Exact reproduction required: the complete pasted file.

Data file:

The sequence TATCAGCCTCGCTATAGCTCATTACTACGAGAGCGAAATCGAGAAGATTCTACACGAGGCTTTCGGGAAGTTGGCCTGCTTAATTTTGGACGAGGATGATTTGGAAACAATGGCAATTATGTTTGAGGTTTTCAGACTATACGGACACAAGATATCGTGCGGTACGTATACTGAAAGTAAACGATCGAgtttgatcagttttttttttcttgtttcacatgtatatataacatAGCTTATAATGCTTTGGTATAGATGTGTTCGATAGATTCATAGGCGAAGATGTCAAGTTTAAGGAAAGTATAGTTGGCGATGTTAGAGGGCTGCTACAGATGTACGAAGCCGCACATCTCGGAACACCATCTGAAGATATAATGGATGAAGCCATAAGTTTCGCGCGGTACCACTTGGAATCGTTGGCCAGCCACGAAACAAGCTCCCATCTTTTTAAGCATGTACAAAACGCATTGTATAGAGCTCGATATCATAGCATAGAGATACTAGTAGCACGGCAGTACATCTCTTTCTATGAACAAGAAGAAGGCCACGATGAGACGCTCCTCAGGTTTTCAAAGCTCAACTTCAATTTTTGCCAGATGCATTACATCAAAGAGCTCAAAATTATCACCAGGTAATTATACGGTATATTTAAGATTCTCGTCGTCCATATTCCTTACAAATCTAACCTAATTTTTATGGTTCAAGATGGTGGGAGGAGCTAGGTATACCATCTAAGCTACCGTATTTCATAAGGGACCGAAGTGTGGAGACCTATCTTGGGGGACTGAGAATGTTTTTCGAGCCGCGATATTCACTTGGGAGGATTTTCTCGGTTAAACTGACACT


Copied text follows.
The sequence TATCAGCCTCGCTATAGCTCATTACTACGAGAGCGAAATCGAGAAGATTCTACACGAGGCTTTCGGGAAGTTGGCCTGCTTAATTTTGGACGAGGATGATTTGGAAACAATGGCAATTATGTTTGAGGTTTTCAGACTATACGGACACAAGATATCGTGCGGTACGTATACTGAAAGTAAACGATCGAgtttgatcagttttttttttcttgtttcacatgtatatataacatAGCTTATAATGCTTTGGTATAGATGTGTTCGATAGATTCATAGGCGAAGATGTCAAGTTTAAGGAAAGTATAGTTGGCGATGTTAGAGGGCTGCTACAGATGTACGAAGCCGCACATCTCGGAACACCATCTGAAGATATAATGGATGAAGCCATAAGTTTCGCGCGGTACCACTTGGAATCGTTGGCCAGCCACGAAACAAGCTCCCATCTTTTTAAGCATGTACAAAACGCATTGTATAGAGCTCGATATCATAGCATAGAGATACTAGTAGCACGGCAGTACATCTCTTTCTATGAACAAGAAGAAGGCCACGATGAGACGCTCCTCAGGTTTTCAAAGCTCAACTTCAATTTTTGCCAGATGCATTACATCAAAGAGCTCAAAATTATCACCAGGTAATTATACGGTATATTTAAGATTCTCGTCGTCCATATTCCTTACAAATCTAACCTAATTTTTATGGTTCAAGATGGTGGGAGGAGCTAGGTATACCATCTAAGCTACCGTATTTCATAAGGGACCGAAGTGTGGAGACCTATCTTGGGGGACTGAGAATGTTTTTCGAGCCGCGATATTCACTTGGGAGGATTTTCTCGGTTAAACTGACACT